Data analysis showed that the adhesive didn’t consistently set properly when the labels were dry. Misting crayons as they went through the labeling machines solved the problem, and that project’s success prompted Crayola to expand the use of statistical methods. In 2008, the company’s initial wave of Six Sigma projects saved more than $1.5 million. Since then, 7 waves of Six Sigma green belts and 3 waves of black belts have completed projects, and all of them have analyzed their data with Minitab.
Rich Titus, a Lean Six Sigma consultant and adjunct faculty member at Lehigh University, trains Crayola’s green and black belts and helps them keep projects on track. He credits Crayola’s leadership with providing the support necessary to initiate and sustain a successful continuous improvement program. “Executives are actively involved in selecting and approving projects, and we gather with project leaders to review their progress every few weeks,” Titus notes. “And even though those review sessions can last up to three hours, the executives aren’t replying to e-mails or stepping out to take phone calls—they’re engaged and asking questions about every project.”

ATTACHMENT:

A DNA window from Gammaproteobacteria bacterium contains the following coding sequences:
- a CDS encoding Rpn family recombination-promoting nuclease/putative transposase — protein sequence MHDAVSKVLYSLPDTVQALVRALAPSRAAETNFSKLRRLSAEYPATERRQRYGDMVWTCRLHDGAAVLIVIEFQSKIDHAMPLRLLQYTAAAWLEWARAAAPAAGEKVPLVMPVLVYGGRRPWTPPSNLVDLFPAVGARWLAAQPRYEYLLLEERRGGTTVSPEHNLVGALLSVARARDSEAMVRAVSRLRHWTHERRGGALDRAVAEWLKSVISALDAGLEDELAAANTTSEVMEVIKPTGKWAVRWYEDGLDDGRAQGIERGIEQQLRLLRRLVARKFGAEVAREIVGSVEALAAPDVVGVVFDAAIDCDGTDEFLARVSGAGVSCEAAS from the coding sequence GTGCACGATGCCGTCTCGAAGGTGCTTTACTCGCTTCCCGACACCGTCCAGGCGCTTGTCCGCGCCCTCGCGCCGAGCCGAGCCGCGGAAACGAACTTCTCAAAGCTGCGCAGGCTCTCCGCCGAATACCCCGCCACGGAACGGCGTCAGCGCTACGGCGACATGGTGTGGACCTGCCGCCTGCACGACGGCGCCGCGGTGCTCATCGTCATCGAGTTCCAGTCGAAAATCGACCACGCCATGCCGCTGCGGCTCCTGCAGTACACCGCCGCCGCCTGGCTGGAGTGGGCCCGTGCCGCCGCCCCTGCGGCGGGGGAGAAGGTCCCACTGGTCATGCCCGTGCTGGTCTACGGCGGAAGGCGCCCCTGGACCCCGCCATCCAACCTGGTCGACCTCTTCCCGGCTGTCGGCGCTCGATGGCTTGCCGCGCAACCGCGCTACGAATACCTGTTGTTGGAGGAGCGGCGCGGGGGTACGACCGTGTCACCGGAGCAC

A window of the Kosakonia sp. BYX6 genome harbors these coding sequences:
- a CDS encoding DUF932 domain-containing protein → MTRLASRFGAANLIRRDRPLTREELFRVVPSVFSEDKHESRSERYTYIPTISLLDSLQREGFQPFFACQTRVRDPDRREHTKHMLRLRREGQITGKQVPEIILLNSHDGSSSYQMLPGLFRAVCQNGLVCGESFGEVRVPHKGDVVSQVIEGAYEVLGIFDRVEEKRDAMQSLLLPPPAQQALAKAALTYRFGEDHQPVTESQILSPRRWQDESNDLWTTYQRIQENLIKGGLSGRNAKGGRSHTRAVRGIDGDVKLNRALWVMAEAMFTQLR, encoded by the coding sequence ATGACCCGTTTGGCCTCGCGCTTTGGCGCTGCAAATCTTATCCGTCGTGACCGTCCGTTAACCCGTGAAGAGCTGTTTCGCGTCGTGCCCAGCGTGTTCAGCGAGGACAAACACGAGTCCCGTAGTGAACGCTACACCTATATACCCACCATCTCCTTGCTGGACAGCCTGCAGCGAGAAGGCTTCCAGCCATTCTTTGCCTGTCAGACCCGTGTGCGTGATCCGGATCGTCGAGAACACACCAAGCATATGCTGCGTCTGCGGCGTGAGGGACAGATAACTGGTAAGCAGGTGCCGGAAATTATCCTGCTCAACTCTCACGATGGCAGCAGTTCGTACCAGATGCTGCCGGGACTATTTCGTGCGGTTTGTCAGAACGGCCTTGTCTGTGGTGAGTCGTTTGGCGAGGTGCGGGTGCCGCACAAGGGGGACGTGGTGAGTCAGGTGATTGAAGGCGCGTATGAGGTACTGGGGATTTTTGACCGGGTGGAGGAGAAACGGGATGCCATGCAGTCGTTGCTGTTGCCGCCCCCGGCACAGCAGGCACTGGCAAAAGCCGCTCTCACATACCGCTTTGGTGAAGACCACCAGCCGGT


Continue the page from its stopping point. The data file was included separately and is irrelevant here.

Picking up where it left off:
Knowing their leaders take it seriously helps teams appreciate the importance of this data-driven methodology, says James Collins, manager of continuous improvement and Six Sigma at Crayola. “Project leaders need to be able to support their recommendations with data. Having an idea to make something better is great—but when you can prove it with charts and graphs and statistics, then you’ve got the foundation to make a change.”